Stan Carey (You do read his posts, don't you? You should) has an excellent post on the whom quandary, and at Johnson R.L.G. has a follow-up worth reading. As usual, the comments on each article are instructive, though not necessarily in the way the commenters intend. I have trod this hard-packed ground myself at "For whom, the bell tolls" and return only to make some practical remarks.
Historical patterns, usage authorities, questions of register and all else aside, these are things I see as a working editor and teacher.
Colleagues, literate, educated, adult native speakers making a living with words, regularly come up to me to ask, "Should this be who or whom in this sentence?" They're not barbarous. They're not the sort of people who would say, "Her and I went to the movies." They just don't hear it. They don't know whether to use the pronoun as subject or object unless they pause to parse the sentence. And that's in ordinary, journalistic sentences, not rococo Nabokovian constructions.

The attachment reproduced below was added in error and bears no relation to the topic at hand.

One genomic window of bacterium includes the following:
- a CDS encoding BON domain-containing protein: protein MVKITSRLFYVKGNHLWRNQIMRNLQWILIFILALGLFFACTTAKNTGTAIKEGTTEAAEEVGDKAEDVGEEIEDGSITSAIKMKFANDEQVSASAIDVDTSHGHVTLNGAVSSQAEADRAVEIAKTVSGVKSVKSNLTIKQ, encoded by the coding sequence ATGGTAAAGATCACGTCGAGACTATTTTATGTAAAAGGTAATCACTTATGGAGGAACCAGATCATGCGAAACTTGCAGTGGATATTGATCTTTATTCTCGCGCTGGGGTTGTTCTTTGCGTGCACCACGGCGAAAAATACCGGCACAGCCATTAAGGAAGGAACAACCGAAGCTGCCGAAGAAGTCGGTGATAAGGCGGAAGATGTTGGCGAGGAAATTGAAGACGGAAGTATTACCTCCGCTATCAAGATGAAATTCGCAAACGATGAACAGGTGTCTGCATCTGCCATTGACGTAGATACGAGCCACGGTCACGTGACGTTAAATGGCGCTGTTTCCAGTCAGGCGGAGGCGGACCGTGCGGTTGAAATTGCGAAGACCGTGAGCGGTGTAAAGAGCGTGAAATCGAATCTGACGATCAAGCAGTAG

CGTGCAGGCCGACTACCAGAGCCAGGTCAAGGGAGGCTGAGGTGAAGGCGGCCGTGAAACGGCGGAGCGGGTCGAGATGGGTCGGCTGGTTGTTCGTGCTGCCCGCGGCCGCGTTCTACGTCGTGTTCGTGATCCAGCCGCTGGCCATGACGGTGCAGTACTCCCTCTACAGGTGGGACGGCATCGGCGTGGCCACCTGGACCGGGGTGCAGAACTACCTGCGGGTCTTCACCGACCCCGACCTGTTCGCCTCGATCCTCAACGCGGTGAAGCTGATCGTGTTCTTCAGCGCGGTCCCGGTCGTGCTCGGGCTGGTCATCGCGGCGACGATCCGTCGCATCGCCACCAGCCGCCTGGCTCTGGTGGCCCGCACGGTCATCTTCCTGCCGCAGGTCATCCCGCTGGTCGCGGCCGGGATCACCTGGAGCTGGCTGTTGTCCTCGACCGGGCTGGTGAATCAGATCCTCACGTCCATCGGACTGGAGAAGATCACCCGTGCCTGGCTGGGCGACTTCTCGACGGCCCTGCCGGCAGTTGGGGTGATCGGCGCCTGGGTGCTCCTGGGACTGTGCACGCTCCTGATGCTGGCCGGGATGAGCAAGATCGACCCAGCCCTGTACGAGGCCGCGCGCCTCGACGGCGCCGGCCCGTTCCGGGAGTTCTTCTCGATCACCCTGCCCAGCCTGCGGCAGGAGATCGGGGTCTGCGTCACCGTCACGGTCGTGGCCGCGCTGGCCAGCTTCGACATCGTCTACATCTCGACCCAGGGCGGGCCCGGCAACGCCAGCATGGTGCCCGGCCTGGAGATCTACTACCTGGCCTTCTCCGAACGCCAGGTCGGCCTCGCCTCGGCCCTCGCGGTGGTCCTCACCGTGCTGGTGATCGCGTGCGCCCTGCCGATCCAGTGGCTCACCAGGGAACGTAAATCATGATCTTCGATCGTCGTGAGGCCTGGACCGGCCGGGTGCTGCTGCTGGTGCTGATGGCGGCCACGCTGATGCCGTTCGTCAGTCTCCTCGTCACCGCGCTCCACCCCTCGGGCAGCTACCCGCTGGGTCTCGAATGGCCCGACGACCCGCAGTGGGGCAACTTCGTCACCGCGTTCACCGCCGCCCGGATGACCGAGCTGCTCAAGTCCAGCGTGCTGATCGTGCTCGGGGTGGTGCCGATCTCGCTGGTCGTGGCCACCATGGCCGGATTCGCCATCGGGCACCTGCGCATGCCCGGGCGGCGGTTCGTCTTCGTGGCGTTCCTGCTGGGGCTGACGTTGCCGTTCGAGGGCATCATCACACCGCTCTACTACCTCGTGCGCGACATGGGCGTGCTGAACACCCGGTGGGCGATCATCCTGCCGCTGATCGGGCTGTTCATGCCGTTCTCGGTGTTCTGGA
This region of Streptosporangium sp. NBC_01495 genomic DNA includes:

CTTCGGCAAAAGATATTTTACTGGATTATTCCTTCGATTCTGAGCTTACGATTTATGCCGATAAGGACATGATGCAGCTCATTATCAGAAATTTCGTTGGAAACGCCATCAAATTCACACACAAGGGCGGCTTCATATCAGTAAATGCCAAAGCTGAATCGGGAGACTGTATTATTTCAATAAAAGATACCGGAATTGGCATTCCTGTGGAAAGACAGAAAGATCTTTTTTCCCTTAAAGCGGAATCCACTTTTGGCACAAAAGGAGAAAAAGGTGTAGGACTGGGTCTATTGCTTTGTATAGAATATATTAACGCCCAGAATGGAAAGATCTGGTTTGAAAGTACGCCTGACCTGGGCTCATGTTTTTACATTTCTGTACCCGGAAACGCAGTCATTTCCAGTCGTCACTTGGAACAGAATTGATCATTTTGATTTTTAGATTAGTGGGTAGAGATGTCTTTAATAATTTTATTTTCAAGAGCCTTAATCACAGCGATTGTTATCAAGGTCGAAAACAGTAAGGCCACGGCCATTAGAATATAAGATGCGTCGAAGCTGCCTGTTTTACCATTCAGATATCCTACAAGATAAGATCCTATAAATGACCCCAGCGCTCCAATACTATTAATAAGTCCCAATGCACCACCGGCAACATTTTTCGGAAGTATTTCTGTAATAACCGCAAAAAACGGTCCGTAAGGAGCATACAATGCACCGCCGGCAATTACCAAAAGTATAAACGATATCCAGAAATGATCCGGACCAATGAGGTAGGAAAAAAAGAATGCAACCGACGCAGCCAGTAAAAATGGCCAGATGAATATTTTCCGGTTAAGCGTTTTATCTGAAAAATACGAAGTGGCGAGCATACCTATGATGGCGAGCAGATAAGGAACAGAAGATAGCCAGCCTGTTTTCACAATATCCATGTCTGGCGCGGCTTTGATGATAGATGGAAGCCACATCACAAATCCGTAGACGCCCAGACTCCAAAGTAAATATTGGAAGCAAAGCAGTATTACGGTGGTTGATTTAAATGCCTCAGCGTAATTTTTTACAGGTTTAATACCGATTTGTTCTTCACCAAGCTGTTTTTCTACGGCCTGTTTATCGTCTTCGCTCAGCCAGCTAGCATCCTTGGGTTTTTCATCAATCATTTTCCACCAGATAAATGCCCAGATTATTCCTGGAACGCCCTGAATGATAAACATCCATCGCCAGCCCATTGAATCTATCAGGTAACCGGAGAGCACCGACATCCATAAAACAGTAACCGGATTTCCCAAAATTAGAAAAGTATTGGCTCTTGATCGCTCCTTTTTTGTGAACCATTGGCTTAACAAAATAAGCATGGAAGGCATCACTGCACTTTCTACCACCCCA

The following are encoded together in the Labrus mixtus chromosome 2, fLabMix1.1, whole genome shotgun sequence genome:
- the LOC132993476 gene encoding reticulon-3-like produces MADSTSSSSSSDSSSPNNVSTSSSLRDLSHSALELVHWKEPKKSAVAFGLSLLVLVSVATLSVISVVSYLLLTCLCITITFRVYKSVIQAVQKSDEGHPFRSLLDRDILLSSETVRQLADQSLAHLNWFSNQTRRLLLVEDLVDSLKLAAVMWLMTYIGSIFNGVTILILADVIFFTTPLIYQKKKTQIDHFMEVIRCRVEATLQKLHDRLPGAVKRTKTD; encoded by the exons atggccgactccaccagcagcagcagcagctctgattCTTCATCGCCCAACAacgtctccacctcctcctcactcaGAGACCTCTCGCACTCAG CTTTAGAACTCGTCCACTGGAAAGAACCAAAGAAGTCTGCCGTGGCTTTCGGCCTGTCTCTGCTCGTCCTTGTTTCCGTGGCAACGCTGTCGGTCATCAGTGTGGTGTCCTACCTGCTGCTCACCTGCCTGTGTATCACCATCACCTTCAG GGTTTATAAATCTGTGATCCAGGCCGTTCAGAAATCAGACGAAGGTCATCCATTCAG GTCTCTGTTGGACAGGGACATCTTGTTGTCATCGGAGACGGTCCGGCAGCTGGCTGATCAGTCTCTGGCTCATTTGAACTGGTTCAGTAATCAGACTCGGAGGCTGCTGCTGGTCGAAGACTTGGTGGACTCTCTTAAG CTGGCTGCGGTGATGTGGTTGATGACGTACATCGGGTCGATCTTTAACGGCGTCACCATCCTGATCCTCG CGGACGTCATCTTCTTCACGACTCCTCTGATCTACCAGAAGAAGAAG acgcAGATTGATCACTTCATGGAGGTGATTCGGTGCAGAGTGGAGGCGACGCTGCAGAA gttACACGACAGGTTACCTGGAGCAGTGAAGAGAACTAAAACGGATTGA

Even when they do try to work it out, they commonly get it wrong. One of the most common errors it falls to my lot to fix is whom as the subject of a clause that is the object of a verb or preposition. This is why most of the time I advise people, colleagues and students alike, to stick to who, even though whom displays a stubborn survival in written English.*
Very much the same situation obtains with lie/lay, a distinction that my undergraduates look at as if I were attempting to teach them Hittite. There too I see a fading survival in written English alone, and regularly wrong there.
I am perforce a practical man. At the paragraph factory, I do triage on dozens of texts every day. At Loyola, I have fourteen weeks or so to demonstrate and explain micro-editing and macro-editing to undergraduates who have had little reliable instruction in grammar and usage, and evidently even less in analytic thinking. I have to identify what is reasonable to accomplish and worth attempting. Moribund who/whom and lie/lay do not rank very high.